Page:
May 9 Ram Lal A/c                                                     Dr..            To Return Outwards A/c (Being goods returned to Ram Lal) 15,000   15,000

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Q4. Write short notes on any two of the following: (a) Going Concern Concept Ans. Normally, the business is started with the intention of continuing it indefinitely or at least for the foreseeable future. The investors lend money and the creditors supply goods and services with the expectation that the enterprise would continue for long. (b) Full Disclosure Concept Ans. The financial statements are the basic means of communication of financial information to all interested parties. These statements are the only source for assessing the performance of the enterprise for investors, lenders, suppliers. (c) Consistency Concept Ans. The principle of consistency means ‘conformity from period to period with unchanging policies and procedures’. It means that accounting method adopted should not be changed from year to year. Q5. Explain how Bank Reconciliation Statement is Prepared with an adjusted balance of cash book? Ans. Business concern maintains the cash book for recording cash and bank transactions. The Cash book serves the purpose of both the cash account and the bank account. It shows the balance of both at the end of a period. Bank also maintains an account for each customer in its book. All deposits by the customer are recorded on the credit side of his/her account and all withdrawals are recorded on the debit side of his/her account. A copy of this account is regularly sent to the customer by the bank. This is called ‘Pass Book’ or Bank statement. It is usual to tally the firm’s bank transactions as recorded by the bank with the cash book. But sometimes the bank balances as shown by the cash book and that shown by the pass book/bank statement do not match. If the balance shown by the pass book is different from the balance shown by bank column of cash book, the business firm will identify the causes for such difference. It becomes necessary to reconcile them. To reconcile the balances of Cash Book and Pass Book a statement is prepared. This statement is called the ‘Bank Reconciliation Statement.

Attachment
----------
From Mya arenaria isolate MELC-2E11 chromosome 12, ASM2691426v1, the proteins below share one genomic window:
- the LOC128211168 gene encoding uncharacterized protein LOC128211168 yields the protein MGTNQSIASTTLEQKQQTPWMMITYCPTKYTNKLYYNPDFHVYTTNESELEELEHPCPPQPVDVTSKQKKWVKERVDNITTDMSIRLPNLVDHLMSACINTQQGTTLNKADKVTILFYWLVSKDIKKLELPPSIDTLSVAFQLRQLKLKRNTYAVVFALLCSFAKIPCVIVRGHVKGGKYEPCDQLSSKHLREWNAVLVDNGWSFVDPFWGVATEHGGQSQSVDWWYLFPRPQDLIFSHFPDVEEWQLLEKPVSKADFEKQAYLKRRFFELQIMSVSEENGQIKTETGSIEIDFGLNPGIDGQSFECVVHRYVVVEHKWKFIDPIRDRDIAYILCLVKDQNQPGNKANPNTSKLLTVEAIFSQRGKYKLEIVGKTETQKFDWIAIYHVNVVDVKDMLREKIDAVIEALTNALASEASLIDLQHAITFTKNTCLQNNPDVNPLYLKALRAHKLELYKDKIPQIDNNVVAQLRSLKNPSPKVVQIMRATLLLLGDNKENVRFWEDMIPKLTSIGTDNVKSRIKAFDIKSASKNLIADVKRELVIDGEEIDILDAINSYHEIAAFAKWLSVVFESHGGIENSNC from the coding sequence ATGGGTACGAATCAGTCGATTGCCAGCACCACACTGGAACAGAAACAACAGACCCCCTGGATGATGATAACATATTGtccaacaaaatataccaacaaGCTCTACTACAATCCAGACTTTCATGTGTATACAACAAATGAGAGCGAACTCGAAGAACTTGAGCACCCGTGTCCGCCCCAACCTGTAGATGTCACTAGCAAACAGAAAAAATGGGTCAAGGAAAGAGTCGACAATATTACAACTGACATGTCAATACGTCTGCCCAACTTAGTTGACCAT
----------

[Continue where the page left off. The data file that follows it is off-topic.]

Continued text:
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Q6. If the Trial Balance does not tally, it means there are some errors in books of accounts. Explain the procedure of locating these errors. Ans. The tallying of the two totals (debit balances and credit balances) of the trial balance ensures only arithmetic accuracy but not accounting accuracy. If however, the two totals do not tally, it implies that some errors have been committed while recording the transactions in the books of accounts. The following are the various kinds of errors. Kinds of Errors: Keeping in view the nature of errors, all the errors committed in the accounting process can be classified into two. (i) Errors of Principle and (ii) Clerical Errors
  1. Errors of Principle: Transactions are recorded as per generally accepted accounting principles. If any of these principles is violated or ignored, errors resulting from such violation are known as errors of principle.
  2. Clerical Errors: These errors arise because of mistakes committed in the ordinary course of accounting work. These can be further classified into three types as follows: